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Moving to Mexico Is Now a Popular Search Term

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Maria O'Connor blogs for Expats In Mexico Blogger
Maria O’Connor

This is not a political blog but, because of the recent elections in the United States, the phrase “moving to Mexico” is now a popular search term. Even if that’s not your motivation many of you might be interested in what it takes to move to Mexico.

First, you should know about immigration procedures. For those of you who have visited Mexico, you are aware that when you enter the country you are given a FMM or Tourist Visa. This is the piece of paper that gets cut in half when you pass through immigration. You get it back when you leave.

A tourist visa allows you to be in Mexico for up to 180 consecutive days as a tourist. You are not allowed to work but you can do everything else that a visitor does. You can even purchase property, rent an apartment, buy a car and open a bank account (at some banks) with the tourist visa. For snowbirds or those who divide their time between Mexico and their home country, this visa is often all you need.

After the 180-day term there is no time requirement for being out of Mexico as there is, for example, in the European Union. This means that when your 180 days are up, you simply need to leave Mexico, but you can come right back for another 180-day period.

If you’re considering a full-time move to Mexico, you have two options: a temporary residency visa or a permanent residency visa. Our EIM immigration section has all the details.

Here are a few helpful tips courtesy of friends and clients of mine that have gone through the visa application process. First, when applying for your visa at a consulate, remember KISS (Keep it simple!). Don’t go into a long diatribe about what you are planning to do in Mexico, your history with the Mexican culture, your love of tacos or anything else. And second, if you plan on working when you are in Mexico, you can make that modification to your visa locally. It is MUCH easier to modify your visa in Mexico than it is to obtain the initial temporary visa that allows you to work. It can be done, but I don’t recommend it.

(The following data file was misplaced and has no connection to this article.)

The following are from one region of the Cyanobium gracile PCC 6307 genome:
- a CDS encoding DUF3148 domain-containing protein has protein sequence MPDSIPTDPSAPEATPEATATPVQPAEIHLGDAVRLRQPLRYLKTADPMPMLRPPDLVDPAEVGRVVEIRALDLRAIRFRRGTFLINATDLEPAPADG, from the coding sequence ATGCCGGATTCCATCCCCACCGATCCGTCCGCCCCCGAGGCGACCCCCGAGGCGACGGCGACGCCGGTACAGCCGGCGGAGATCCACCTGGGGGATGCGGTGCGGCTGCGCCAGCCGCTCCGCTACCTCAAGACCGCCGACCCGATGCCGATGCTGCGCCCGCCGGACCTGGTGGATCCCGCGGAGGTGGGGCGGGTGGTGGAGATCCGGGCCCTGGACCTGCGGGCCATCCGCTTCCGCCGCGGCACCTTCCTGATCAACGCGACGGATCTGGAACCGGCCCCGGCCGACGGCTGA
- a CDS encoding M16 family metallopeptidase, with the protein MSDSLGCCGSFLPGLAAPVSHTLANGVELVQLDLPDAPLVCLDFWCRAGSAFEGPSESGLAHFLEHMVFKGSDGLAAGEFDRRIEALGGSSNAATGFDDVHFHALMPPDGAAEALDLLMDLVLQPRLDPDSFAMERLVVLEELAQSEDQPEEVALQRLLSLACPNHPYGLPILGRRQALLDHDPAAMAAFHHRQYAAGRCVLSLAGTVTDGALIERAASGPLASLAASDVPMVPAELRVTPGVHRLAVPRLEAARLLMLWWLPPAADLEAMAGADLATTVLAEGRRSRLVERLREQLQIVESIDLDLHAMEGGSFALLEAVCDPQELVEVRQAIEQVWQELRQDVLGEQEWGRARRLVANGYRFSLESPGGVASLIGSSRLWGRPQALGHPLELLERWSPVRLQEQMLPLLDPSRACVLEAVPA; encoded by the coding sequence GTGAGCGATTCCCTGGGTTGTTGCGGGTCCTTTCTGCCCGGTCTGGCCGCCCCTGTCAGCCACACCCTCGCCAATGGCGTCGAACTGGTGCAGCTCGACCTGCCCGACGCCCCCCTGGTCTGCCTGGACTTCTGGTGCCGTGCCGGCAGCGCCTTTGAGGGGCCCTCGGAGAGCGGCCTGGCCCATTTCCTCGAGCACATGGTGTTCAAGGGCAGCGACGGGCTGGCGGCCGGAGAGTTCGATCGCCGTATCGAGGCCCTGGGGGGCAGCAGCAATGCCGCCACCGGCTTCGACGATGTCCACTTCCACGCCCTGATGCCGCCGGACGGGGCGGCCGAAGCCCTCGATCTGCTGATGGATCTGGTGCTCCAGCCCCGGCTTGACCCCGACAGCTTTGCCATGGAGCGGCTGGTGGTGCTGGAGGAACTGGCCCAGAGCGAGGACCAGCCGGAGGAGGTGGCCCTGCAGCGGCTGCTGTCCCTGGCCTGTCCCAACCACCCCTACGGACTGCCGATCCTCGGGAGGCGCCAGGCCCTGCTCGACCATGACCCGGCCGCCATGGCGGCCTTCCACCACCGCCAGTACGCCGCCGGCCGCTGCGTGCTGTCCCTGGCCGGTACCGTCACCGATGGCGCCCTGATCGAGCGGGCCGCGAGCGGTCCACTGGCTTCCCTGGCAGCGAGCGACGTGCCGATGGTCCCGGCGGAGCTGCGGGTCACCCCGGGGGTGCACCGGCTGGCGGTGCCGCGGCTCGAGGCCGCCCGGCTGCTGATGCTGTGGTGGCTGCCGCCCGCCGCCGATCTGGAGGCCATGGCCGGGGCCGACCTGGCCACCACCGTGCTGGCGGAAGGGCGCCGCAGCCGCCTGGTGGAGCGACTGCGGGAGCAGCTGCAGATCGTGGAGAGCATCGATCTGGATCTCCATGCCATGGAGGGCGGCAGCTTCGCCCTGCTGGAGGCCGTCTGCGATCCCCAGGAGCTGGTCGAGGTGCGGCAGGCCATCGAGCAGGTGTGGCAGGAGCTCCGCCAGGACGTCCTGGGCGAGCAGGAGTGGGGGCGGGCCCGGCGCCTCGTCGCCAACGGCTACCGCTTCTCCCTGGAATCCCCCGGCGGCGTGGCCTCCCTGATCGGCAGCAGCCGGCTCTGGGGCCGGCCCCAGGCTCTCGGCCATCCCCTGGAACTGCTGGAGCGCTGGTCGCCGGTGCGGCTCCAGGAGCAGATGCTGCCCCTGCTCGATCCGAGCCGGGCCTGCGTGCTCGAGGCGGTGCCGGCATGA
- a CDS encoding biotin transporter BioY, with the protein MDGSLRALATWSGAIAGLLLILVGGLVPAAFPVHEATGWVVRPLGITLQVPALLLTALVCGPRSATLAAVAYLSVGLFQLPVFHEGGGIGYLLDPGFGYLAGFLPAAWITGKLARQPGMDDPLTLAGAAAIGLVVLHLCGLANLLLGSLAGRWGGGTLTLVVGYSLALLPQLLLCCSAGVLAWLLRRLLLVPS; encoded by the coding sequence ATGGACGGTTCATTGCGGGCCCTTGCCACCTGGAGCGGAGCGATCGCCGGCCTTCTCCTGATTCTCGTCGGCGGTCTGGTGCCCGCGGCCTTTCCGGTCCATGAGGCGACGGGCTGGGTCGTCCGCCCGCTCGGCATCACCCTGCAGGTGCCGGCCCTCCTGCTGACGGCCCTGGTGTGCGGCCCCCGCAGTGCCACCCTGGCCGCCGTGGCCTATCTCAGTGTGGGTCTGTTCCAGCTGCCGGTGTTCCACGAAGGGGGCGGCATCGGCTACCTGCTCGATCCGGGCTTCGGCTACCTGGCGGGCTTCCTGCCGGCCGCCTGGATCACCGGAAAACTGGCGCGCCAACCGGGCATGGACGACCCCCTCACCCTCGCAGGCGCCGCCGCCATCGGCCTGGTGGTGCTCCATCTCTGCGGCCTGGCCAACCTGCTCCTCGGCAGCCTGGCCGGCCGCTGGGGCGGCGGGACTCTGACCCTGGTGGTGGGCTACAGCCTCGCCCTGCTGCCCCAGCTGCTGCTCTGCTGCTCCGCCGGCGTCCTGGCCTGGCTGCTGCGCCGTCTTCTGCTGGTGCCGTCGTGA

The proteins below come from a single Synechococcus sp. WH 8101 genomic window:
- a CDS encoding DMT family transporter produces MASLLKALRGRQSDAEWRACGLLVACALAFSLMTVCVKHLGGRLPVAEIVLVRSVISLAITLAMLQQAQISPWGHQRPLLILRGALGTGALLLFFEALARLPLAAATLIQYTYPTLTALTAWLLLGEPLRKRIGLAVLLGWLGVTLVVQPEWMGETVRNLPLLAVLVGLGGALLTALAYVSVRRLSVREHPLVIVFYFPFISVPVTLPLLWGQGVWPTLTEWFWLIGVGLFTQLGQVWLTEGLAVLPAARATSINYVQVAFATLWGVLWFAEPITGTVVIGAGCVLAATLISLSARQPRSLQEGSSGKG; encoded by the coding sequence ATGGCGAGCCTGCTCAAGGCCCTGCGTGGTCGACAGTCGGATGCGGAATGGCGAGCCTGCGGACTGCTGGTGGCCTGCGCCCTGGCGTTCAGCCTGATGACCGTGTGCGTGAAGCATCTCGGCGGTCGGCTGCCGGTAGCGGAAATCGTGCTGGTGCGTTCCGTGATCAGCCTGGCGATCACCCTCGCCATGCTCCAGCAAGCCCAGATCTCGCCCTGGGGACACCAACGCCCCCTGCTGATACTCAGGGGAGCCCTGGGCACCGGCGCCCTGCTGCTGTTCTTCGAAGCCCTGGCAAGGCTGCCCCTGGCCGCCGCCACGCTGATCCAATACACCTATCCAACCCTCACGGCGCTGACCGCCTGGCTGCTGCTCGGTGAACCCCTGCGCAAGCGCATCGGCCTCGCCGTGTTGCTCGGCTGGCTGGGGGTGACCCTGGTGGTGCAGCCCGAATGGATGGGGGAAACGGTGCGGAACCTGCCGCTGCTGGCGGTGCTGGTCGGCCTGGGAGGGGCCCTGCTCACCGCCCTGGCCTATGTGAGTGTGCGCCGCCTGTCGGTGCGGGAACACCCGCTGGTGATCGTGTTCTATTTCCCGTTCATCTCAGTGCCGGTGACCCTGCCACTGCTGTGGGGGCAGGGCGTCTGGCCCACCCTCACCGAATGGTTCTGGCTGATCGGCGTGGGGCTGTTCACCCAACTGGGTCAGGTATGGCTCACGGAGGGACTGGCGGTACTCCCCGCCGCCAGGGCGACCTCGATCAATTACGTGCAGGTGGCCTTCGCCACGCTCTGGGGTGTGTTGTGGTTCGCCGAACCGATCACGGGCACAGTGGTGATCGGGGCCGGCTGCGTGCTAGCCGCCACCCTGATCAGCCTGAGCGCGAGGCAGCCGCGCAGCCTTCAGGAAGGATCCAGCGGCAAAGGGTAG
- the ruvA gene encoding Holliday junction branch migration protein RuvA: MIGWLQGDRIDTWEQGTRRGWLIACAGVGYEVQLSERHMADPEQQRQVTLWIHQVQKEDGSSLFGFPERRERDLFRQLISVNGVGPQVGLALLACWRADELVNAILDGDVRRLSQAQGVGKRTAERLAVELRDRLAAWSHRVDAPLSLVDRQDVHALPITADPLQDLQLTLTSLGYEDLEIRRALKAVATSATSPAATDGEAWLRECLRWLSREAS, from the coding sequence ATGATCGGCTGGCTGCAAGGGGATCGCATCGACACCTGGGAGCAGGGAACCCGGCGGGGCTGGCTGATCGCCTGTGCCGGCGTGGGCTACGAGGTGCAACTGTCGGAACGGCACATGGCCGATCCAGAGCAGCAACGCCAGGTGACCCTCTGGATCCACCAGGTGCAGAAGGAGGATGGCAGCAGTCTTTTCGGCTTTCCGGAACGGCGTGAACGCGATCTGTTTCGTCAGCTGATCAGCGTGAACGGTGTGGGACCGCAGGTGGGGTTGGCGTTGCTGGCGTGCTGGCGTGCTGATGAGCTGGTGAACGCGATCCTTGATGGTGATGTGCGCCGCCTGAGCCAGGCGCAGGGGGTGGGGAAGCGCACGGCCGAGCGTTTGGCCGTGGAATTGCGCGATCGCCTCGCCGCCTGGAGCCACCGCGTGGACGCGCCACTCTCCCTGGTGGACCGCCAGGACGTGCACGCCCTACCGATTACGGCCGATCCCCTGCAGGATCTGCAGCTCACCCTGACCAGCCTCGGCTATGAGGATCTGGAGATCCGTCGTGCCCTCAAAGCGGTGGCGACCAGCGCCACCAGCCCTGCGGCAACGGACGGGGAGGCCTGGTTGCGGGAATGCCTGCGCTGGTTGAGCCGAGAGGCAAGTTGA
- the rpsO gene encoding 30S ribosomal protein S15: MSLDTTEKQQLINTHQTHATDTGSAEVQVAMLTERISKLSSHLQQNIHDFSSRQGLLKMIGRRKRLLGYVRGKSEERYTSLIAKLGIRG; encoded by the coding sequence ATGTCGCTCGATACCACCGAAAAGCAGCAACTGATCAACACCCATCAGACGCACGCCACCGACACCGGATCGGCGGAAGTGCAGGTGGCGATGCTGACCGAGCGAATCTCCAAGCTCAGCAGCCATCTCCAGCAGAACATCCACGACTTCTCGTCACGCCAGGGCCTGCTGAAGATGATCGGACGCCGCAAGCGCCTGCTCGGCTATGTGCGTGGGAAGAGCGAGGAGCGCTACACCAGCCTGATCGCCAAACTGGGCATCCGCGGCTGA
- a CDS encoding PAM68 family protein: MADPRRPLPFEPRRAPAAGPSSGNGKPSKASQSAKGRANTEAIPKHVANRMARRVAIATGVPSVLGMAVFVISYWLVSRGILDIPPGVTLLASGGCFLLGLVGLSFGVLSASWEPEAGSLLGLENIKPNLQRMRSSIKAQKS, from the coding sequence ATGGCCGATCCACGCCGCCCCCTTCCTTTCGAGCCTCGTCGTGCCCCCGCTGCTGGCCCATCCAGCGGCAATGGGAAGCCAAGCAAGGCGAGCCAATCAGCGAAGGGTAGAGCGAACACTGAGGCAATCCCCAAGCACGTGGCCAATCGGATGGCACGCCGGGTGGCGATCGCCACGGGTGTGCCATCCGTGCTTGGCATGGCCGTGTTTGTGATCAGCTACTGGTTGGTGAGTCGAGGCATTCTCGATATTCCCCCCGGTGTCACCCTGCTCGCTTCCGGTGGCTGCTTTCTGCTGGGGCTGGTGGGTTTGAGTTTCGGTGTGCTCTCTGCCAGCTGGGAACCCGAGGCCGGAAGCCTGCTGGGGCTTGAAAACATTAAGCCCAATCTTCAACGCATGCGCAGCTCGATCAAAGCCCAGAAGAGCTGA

Now that you have your visa, what stuff should you bring to Mexico? That’s a hard one. I think it depends a lot on where you live in Mexico and the things that are important to you. Life here has changed a great deal in the last 25 years and now there isn’t much of anything you can’t get in Mexico. We even have amazon.com.mx!

Off the top of my head, the things that you can obtain at better prices abroad would be linens, electronics, California wine and athletic shoes and other outdoors wear. We are now allowed to bring six bottles of wine per person into the country, which is nice!

Regarding furniture and other household goods, the majority of real estate here is sold turnkey so unless you are buying preconstruction or an unfurnished property, it is likely you will not need to bring any furnishings. Also, remember that the tropical climate in much of Mexico can wreak havoc on things like books, leather goods and electronics, so keep that in mind.

Look for an Expats In Mexico article in December on how to move to Mexico. It will provide a lot more details on the whole moving process.

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